World Humanitarian Day 2014: Courage, Resilience, and the Need for “Force Protection”
Every 19 August, the UN celebrates World Humanitarian Day. The theme this year, #theworldneedsmore #humanitarianheroes, asks us to recognize the sacrifices made by humanitarians and to ensure that they receive adequate protection.
In the run-up to #WHD2014, even seasoned humanitarian actors are struck by the succession of events of exceptional brutality that have marked the first months of 2014.
Formidable hazards have placed humanitarian workers in harm’s way – in the midst of armed conflict hotspots, droughts and famines, virulent epidemics, and compound natural disasters. A quick glimpse at ReliefWeb reminds us that simultaneously, cadres of courageous workers are engaged in response to armed insurgencies in Nigeria, Syria, Gaza, Iraq, and Ukraine; floods in Sudan and the Central African Republic; and the worst-ever Ebola virus disease (EVD) outbreak in the West African nations of Liberia, Guinea, and Sierra Leone.
Humanitarian workers are notoriously resilient but they are not impervious. During the past year, some have been badly injured while conducting their response duties. Some have battled life-threating infectious diseases. Some have been kidnapped. Some have lost their lives. All such experiences and exposures carry powerful risks for psychological distress for individuals and entire teams.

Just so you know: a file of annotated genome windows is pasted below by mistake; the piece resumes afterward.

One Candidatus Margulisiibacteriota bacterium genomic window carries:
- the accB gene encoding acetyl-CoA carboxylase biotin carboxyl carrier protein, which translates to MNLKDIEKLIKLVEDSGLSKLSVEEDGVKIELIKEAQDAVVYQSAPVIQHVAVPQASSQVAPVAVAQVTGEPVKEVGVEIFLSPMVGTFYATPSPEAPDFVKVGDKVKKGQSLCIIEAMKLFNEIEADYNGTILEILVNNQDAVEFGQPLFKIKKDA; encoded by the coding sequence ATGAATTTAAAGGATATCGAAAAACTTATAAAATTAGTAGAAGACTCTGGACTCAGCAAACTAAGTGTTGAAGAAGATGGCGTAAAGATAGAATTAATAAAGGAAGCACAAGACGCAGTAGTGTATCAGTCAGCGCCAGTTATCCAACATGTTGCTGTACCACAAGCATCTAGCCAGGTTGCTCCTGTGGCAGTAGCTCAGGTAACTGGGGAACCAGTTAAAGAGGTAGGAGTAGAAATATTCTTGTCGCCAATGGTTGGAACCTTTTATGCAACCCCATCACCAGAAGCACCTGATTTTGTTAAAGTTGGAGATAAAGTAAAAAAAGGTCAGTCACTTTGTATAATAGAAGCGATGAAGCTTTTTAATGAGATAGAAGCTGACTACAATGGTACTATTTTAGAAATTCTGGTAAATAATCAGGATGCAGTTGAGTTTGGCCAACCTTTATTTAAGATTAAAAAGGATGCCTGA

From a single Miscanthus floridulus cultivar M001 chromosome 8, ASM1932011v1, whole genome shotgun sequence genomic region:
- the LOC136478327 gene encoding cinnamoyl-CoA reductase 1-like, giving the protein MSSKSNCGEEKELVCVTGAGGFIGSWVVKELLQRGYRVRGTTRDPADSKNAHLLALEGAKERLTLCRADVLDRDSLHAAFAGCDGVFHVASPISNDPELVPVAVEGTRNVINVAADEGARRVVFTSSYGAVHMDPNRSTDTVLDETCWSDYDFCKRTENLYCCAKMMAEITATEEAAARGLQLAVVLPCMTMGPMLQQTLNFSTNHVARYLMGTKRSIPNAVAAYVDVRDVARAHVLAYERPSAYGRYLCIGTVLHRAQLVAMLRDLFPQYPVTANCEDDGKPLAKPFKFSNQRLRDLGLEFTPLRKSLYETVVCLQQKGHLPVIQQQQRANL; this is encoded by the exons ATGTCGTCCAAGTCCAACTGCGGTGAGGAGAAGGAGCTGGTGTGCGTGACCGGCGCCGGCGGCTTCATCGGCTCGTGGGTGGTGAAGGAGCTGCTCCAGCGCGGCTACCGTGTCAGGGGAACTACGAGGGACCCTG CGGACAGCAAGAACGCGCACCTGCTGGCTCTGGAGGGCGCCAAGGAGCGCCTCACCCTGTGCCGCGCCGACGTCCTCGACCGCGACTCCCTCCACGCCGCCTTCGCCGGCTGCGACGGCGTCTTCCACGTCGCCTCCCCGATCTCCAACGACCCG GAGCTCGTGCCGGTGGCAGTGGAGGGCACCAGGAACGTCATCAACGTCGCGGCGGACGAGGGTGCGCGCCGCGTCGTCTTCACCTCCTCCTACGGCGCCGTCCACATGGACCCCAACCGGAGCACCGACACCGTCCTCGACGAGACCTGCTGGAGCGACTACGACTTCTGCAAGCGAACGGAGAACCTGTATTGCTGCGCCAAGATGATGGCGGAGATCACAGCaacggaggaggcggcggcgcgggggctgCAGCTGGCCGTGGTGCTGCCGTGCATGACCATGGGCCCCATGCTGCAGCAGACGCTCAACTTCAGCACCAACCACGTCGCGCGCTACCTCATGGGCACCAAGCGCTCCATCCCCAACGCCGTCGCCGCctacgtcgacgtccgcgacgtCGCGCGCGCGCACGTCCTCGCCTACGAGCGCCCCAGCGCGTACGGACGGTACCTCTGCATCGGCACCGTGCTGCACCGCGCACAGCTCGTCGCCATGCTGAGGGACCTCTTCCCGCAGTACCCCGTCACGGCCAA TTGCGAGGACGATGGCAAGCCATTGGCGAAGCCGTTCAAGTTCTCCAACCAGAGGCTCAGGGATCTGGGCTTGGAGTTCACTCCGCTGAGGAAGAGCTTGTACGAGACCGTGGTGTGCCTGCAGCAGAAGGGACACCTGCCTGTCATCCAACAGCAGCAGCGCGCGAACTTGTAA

Take just one example among many. The West Africa Ebola epidemic is currently exacting a toll on health workers. The virus has transformed itself in a manner that enhances its own survivability, but creates much greater human risk – for the civilian victims and the medical personnel who treat them. Health workers have been infected and some have not survived.
These varied episodes, occurring in concentrated fashion since the previous observance of World Humanitarian Day, have created extraordinary challenges for the humanitarian community. The common element is the presence of committed persons willing to venture into overtly hazardous situations. All situations mentioned – and there are many more – require that this commitment be heavily laced with courage.
Humanitarian workers are a resilient breed based on the self-selection and the refining process of real-world response experience. However, given the rigors of the response missions this year, World Humanitarian Day 2014 must balance appreciation for response effectiveness with prioritization of “force protection”.
Humanitarian aid has rarely been more harsh and dangerous than during this past year. The Mental Health Innovation Network can play a vital role in championing the need for the physical and psychological protection of humanitarian actors.
Clara Gesteira Santos is a PhD student with the Departamento de Personalidad, Evaluación y Tratamientos Psicológicos (Psicología Clínica), at Universidad Complutense de Madrid in Spain.